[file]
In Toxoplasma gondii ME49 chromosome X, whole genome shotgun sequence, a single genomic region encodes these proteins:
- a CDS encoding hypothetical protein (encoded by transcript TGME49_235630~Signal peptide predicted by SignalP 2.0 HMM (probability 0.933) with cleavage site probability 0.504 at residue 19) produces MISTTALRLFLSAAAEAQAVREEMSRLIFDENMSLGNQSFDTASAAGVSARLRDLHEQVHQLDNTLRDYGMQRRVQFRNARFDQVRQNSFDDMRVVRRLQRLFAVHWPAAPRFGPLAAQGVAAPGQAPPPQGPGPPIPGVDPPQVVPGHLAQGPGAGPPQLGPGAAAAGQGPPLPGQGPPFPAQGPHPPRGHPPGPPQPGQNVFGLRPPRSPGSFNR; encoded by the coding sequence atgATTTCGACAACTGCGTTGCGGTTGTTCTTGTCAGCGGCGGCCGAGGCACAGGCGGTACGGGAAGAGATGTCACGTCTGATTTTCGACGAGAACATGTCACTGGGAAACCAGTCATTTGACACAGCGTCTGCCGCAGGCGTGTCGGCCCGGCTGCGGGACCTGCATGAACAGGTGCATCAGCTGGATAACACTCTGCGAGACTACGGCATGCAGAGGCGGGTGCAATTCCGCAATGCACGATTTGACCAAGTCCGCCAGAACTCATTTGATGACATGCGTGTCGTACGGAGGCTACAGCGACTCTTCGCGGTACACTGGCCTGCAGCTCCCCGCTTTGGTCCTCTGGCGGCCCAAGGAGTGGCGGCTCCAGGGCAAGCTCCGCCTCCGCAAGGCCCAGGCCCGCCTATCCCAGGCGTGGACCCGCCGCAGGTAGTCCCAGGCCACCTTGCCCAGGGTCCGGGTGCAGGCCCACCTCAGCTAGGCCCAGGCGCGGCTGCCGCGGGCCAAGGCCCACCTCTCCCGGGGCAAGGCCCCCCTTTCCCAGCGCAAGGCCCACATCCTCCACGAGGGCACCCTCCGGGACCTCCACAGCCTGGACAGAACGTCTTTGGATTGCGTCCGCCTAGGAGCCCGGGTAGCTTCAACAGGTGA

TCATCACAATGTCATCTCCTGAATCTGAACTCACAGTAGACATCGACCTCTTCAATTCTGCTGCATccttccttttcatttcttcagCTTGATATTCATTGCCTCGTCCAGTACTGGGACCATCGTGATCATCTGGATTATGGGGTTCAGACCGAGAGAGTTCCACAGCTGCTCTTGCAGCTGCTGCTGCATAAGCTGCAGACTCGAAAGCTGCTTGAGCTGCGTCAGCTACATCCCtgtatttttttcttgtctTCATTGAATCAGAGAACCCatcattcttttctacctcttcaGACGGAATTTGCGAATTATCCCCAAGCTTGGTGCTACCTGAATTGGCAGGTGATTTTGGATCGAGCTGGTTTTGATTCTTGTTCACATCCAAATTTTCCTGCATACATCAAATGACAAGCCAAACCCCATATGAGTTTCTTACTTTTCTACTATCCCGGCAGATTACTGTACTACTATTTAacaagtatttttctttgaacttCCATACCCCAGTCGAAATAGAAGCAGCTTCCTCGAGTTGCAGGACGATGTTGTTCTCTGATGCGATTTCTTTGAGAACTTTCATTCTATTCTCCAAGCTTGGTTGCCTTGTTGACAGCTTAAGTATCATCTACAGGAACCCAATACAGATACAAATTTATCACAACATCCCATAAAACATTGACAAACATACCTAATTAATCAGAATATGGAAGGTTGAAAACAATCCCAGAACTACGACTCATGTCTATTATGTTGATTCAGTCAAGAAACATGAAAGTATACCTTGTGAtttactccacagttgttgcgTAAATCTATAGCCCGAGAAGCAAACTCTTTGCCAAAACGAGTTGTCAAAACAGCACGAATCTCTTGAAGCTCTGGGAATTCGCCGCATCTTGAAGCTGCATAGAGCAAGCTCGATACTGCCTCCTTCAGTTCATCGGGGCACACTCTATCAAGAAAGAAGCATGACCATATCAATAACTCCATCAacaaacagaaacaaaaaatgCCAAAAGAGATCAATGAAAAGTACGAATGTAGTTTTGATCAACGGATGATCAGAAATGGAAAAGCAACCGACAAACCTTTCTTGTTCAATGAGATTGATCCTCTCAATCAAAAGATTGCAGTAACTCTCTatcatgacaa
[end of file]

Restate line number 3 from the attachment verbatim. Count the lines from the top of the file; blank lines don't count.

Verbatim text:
TCATCACAATGTCATCTCCTGAATCTGAACTCACAGTAGACATCGACCTCTTCAATTCTGCTGCATccttccttttcatttcttcagCTTGATATTCATTGCCTCGTCCAGTACTGGGACCATCGTGATCATCTGGATTATGGGGTTCAGACCGAGAGAGTTCCACAGCTGCTCTTGCAGCTGCTGCTGCATAAGCTGCAGACTCGAAAGCTGCTTGAGCTGCGTCAGCTACATCCCtgtatttttttcttgtctTCATTGAATCAGAGAACCCatcattcttttctacctcttcaGACGGAATTTGCGAATTATCCCCAAGCTTGGTGCTACCTGAATTGGCAGGTGATTTTGGATCGAGCTGGTTTTGATTCTTGTTCACATCCAAATTTTCCTGCATACATCAAATGACAAGCCAAACCCCATATGAGTTTCTTACTTTTCTACTATCCCGGCAGATTACTGTACTACTATTTAacaagtatttttctttgaacttCCATACCCCAGTCGAAATAGAAGCAGCTTCCTCGAGTTGCAGGACGATGTTGTTCTCTGATGCGATTTCTTTGAGAACTTTCATTCTATTCTCCAAGCTTGGTTGCCTTGTTGACAGCTTAAGTATCATCTACAGGAACCCAATACAGATACAAATTTATCACAACATCCCATAAAACATTGACAAACATACCTAATTAATCAGAATATGGAAGGTTGAAAACAATCCCAGAACTACGACTCATGTCTATTATGTTGATTCAGTCAAGAAACATGAAAGTATACCTTGTGAtttactccacagttgttgcgTAAATCTATAGCCCGAGAAGCAAACTCTTTGCCAAAACGAGTTGTCAAAACAGCACGAATCTCTTGAAGCTCTGGGAATTCGCCGCATCTTGAAGCTGCATAGAGCAAGCTCGATACTGCCTCCTTCAGTTCATCGGGGCACACTCTATCAAGAAAGAAGCATGACCATATCAATAACTCCATCAacaaacagaaacaaaaaatgCCAAAAGAGATCAATGAAAAGTACGAATGTAGTTTTGATCAACGGATGATCAGAAATGGAAAAGCAACCGACAAACCTTTCTTGTTCAATGAGATTGATCCTCTCAATCAAAAGATTGCAGTAACTCTCTatcatgacaa